CODA CDF Mapping Description

CODA provides access to NASA CDF by creating a view on the CDF files using the CODA data types. Below we will describe how CODA maps the CDF product structure to one that is based on the CODA data types.

CDF products are self describing products. This means that when a CDF file is opened one can retrieve the product structure from the file itself. For this reason, CODA will not require fixed product format descriptions for CDF files. What CODA will do is use the builtin CODA CDF backend to retrieve the product format dynamically once a CDF file is opened. Based on this format CODA will create, on the fly, a mapping of the CDF product structure to one that is based on the CODA data types. Because of this approach CODA is able to provide you access to nearly all CDF files (see limitations below). In order to read data from CDF files you can use the same CODA reading routines as you would have used for all other products.

CDF files consist of Variables and Attributes. CDF files can contain rVariables and zVariables. Both are supported by CODA. The root of a CDF product is mapped to a record, with each CDF variable being a field in this record.

The dimensions of a variable are the combination of the record dimension and the dimension of the variable itself. For instance, if a variable has 10 records and each variable has dimension [4,5], CODA will give the variable dimensions [10,4,5]. However, any dimension that does not vary (i.e. the 'record varys' or 'dim varys' properties) will be omitted. So, if a variable would have 'record varys' set to False and for the [4,5] dimension the 'dim varys' is TF (i.e. only the first dimension varies), then the overal dimensions of the variable in CODA will be [4].

If the array ordering of dimensions for a variable is column-major (i.e. fortran array ordering) the ordering of the dimensions will be swapped to arrive at a row-major array ordering. For instance, if the dimensions were [6,4], they will be shown in CODA as [4,6]. Note that the record dimension will not be swapped, so if the number of records would be 10, then the CODA dimension for the variable will become [10,4,6].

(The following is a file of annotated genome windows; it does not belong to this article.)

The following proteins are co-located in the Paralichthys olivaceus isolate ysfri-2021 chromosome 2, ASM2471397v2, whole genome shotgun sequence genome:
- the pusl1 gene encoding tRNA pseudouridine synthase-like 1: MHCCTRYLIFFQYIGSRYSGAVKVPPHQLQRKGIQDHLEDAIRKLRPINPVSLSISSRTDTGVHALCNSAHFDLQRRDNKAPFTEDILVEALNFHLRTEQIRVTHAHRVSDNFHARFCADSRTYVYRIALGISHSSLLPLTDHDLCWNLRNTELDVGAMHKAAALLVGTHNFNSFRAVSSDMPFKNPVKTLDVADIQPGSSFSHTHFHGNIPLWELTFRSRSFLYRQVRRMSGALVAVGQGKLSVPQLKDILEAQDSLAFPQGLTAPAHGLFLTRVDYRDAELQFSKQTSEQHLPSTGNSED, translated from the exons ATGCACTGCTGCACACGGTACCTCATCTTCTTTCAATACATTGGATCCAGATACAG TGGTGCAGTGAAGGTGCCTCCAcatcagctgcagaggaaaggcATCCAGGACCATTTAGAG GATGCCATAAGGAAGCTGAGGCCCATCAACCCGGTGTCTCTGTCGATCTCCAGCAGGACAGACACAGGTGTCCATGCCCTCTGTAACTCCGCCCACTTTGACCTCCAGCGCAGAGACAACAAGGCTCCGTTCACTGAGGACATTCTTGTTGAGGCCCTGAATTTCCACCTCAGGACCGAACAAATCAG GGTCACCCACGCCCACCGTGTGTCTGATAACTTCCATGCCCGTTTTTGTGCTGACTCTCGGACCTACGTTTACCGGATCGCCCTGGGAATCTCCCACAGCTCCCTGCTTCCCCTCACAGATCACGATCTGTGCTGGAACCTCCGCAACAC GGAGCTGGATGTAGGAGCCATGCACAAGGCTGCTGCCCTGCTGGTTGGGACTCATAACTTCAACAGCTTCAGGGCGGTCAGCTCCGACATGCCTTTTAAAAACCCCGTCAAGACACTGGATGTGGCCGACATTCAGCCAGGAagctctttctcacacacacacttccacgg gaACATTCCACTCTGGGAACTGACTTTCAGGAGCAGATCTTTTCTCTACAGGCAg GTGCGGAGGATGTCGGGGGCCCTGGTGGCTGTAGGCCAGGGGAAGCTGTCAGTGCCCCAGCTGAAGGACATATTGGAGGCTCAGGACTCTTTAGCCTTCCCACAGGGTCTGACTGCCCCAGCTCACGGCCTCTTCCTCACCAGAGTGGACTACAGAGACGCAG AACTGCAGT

Attributes can be gAttributes, rAttributes, or zAttributes. rAttributes and zAttributes are attached to the CODA types of the respective rVariables and zVariables. gAttributes are global attributes and will be attached to the root record of the product. Because global attributes containing more than one entry may have different type definitions per entry, the different entries for a single global attribute are not combined in a single array in CODA, each entry for a global attribute will be treated as a separate global attribute. The first entry will use the same name as the global attribute, but additional entries will use an attribute name equal to the global attribute name + _ + 'sequence number' (note that the sequence number can be different from the entry number). For instance, for a global attribute named 'TITLE' with two entries, the first entry will be available as 'TITLE' and the second entry will be available as 'TITLE_1'.

Note that CDF support in CODA comes with a few limitations. These are:

For variables having an EPOCH or TIME_TT2000 data type, CODA will wrap the variable data type within a special 'time' type. This means that time values are automatically converted to double values representing 'seconds since 2000-01-01T00:00:00'. The 'raw' time values (milliseconds since 0000-01-01T00:00:00 as a double for EPOCH and nanoseconds since 2000-01-01T12:00:00 as an int64 for TIME_TT2000) can still be accessed by enabling the global CODA option to bypass special types. Note that this wrapping only happens for variable data, for attribute data you will only be able to access the raw EPOCH and TIME_TT2000 data.